How to Raise a Well-Mannered Child

Toddler girl sharing blueberries with young mom
images by Tang Ming Tung / Getty Images

As you know, being a parent carries a tremendous amount of responsibility. Of course, children need to be fed, clothed, and loved. Something else they need is a healthy dose of manners and lessons on how to behave in public.

Armed with the knowledge of proper etiquette, your child will do better in business, be more socially acceptable, and generally be happier in all aspects of life. This is something that parents and caregivers need to teach the children. And then they need to reinforce it with constant reminders and rewards for good behavior.

Children don't have to be little statues, but they should know what's appropriate and what's not. For example, outside voices should stay outdoors, and when indoors, running and jumping around are generally not acceptable.

You can make etiquette fun. Instead of yelling every single time your children do something wrong, you can do a soft reminder. Another thing you can do is turn manners instruction into a fun etiquette game they'll remember long after the lesson is over.

Quote on Children's Manners

“The children now love luxury; they have bad manners, contempt for authority; they show disrespect for elders and love chatter in place of exercise. Children are now tyrants, not the servants of their households. They no longer rise when elders enter the room. They contradict their parents, chatter before company, gobble up dainties at the table, cross their legs, and tyrannize their teachers. “ ~Author Unknown

The above quote was inaccurately attributed to Socrates, a Greek philosopher who lived from 468-398 BC. If this quote is true, it definitely supports the idea that there is nothing new under the sun—children have been misbehaving since the beginning of time. Having a child who is disrespectful can be a source of constant embarrassment and distress to a parent.

Your child does not have to behave poorly; be encouraged and take action now. Remember that as adults we have the experience, poise, and grace to realize not to say the wrong thing, something we most likely learned from our parents and had reinforced by society. The key we must teach our children is to first be respectful in all things and to then think ahead before they open their mouths to speak.

Words of Encouragement and Advice

Children need to be taught to live well and be honoring. In addition to telling children what to do, parents should show by example. If you are modeling rudeness at home, do not expect your children to somehow turn out to be models of gracious behavior. Take responsibility for your child’s behavior and do something about it. Be a good role model that your child will want to follow.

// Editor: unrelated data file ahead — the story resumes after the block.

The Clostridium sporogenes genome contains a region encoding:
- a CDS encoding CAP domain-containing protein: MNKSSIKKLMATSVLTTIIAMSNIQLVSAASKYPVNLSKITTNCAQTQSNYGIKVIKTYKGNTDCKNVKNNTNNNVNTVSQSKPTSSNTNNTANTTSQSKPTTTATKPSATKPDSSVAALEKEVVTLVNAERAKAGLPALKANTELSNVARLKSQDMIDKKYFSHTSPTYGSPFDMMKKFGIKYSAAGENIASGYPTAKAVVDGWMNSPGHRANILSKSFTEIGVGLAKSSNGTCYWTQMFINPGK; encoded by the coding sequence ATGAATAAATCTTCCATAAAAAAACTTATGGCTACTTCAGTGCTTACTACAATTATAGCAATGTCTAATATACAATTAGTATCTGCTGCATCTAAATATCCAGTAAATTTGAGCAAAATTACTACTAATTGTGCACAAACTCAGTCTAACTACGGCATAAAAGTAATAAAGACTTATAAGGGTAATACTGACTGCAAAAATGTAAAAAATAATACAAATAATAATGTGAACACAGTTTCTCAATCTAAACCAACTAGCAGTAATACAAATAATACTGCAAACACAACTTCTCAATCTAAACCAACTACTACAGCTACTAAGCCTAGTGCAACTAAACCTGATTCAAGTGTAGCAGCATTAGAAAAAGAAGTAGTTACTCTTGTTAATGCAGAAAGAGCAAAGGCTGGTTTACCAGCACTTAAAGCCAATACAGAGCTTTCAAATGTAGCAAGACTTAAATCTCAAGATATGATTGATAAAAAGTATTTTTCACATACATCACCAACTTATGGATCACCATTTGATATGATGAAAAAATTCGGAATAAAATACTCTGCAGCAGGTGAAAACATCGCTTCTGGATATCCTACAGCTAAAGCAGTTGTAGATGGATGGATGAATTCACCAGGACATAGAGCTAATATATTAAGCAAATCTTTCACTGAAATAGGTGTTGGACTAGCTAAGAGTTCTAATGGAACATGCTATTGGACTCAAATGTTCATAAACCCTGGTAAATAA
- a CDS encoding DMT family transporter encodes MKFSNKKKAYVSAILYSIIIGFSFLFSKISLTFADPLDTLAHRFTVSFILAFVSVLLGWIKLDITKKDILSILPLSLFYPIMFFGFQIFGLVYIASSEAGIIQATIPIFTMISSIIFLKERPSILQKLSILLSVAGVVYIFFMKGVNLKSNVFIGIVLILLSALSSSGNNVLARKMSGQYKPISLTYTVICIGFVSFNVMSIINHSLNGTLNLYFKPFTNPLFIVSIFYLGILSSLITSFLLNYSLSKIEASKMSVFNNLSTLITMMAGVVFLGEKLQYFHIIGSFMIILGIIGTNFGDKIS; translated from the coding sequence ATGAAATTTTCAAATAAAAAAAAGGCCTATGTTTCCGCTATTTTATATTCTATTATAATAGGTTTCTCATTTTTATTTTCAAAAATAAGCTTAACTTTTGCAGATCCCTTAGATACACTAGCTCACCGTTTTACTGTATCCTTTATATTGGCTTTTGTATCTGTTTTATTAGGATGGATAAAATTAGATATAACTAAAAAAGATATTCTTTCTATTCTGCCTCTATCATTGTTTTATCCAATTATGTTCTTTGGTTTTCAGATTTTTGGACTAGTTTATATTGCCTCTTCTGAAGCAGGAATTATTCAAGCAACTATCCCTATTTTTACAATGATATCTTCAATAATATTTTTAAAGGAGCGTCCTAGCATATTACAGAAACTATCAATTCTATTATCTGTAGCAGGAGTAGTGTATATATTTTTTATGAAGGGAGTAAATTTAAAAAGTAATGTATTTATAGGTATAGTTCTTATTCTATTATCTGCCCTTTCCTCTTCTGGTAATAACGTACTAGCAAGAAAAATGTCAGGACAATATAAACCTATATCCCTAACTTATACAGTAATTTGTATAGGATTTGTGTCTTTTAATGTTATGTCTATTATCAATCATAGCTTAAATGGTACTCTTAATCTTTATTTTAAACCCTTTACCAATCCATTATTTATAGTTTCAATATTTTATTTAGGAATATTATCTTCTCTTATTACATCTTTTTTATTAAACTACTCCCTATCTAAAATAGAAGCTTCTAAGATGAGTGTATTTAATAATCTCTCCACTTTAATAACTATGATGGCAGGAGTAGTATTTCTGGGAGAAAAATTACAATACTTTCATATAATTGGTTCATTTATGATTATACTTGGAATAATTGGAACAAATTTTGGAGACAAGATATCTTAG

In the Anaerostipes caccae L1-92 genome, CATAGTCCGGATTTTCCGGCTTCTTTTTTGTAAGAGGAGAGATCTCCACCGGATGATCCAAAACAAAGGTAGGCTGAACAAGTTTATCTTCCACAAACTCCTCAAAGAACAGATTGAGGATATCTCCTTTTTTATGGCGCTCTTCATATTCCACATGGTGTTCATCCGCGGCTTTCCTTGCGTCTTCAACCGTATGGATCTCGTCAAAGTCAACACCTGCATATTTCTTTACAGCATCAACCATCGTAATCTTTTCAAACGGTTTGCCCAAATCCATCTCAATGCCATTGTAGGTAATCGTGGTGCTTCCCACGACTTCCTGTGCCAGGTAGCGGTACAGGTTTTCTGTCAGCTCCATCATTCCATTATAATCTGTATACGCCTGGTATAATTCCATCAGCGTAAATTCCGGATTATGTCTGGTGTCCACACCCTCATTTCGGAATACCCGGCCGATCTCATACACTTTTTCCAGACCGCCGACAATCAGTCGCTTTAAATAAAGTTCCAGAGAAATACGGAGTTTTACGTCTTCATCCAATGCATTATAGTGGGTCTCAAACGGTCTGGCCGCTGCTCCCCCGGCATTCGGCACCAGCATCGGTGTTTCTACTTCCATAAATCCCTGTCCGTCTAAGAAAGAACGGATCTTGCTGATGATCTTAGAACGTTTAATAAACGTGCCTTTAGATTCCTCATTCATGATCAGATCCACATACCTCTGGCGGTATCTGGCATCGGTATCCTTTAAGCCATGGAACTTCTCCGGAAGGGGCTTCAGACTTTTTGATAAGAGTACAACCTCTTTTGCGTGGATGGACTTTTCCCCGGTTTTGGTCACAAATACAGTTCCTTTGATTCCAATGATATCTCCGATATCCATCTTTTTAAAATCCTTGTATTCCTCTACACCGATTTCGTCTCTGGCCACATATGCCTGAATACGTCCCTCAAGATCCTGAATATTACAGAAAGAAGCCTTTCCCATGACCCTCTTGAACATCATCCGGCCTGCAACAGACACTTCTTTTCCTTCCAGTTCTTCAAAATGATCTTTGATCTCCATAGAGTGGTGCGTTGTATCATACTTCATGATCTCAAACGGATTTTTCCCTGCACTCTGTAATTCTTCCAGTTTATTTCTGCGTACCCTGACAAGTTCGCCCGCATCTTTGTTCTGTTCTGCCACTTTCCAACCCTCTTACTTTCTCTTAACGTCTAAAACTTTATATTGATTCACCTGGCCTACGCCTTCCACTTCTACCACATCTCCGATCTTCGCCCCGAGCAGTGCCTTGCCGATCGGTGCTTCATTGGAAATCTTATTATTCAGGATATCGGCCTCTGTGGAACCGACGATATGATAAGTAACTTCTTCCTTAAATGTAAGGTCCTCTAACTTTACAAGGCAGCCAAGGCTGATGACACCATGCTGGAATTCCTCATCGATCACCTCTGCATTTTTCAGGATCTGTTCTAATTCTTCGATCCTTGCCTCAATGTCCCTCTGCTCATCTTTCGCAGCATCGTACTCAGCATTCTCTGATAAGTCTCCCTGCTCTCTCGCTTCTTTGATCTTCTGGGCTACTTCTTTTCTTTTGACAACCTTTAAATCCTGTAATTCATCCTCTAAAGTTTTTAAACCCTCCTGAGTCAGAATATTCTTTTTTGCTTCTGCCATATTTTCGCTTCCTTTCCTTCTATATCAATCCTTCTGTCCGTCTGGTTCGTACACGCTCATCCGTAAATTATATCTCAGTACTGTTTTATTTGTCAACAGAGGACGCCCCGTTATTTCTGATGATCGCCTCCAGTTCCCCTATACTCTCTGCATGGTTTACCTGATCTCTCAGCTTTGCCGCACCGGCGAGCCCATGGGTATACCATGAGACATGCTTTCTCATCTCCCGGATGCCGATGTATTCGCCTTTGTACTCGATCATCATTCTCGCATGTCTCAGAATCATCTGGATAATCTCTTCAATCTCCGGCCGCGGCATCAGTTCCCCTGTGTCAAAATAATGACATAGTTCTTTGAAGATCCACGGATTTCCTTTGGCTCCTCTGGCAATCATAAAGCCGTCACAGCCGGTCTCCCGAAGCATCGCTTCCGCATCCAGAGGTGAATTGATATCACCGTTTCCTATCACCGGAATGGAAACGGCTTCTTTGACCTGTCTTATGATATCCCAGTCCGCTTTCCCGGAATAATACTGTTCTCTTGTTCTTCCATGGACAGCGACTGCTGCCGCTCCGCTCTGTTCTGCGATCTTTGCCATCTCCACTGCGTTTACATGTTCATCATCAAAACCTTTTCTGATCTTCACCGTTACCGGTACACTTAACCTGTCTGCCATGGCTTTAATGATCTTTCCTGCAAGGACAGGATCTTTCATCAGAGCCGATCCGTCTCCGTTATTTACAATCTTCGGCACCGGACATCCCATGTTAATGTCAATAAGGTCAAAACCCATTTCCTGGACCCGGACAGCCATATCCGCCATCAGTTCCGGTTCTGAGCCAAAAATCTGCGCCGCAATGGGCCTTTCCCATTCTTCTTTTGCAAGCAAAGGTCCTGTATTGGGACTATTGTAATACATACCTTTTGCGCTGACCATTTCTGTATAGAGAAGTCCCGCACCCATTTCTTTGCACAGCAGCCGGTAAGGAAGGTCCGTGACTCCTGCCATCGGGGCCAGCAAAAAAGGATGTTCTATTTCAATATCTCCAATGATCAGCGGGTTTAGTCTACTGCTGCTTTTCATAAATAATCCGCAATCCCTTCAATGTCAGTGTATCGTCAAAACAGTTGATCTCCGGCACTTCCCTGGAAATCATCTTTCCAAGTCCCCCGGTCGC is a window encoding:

Respect is caught and your child will catch the fine art of being mannerly, well-spoken, and respectful from your example and your discipline. If you teach your child at home that their inappropriate or rude remarks are cute and funny, he won’t be able to discern the problem when he is out socially. Begin at home.

Give your youngster positive reinforcement. Children love praise, especially when it comes from a parent or loved one. Very often parents respond only to their children’s undesirable behavior, ignoring their victories and positive actions completely. This choice may actually have the reverse result. Children want attention anyway they can get it—even if that means doing bad things. Encourage them to continue behaving well.

Teach five phrases that your child must master. These are "Thank you," "Please," "May I ..." "Excuse me," and "No, thank you." 

Be patient. Children are born self-centered and cry to make sure their needs are met. Every parent recognizes this very early in the parenting stages. Stay encouraged, just as with anyone learning how to do what is right, children need time to understand how to be mannerly. Teach them the importance of respecting other people’s feelings and needs, and you will go a long way toward achieving this end.

As the children learn to listen more, speak less, esteem others, and humble themselves, their Golden Rule behavior will begin to shine forth. At first, you'll need to give immediate feedback, until they master the skills. They'll eventually see the natural positive results from their good behavior, and that will encourage them to continue throughout life.

Respect Your Children

Children are little people and should be respected and treated as such. These future leaders, moms, dads, teachers and who knows what else must be groomed for success and personal presentation. Don’t neglect the opportunity to one day walk in the blessed knowledge and pleasure of one whose children are distinguished and honorable, having a good name and reputation. Expect more; you won’t be disappointed.


Edited by Debby Mayne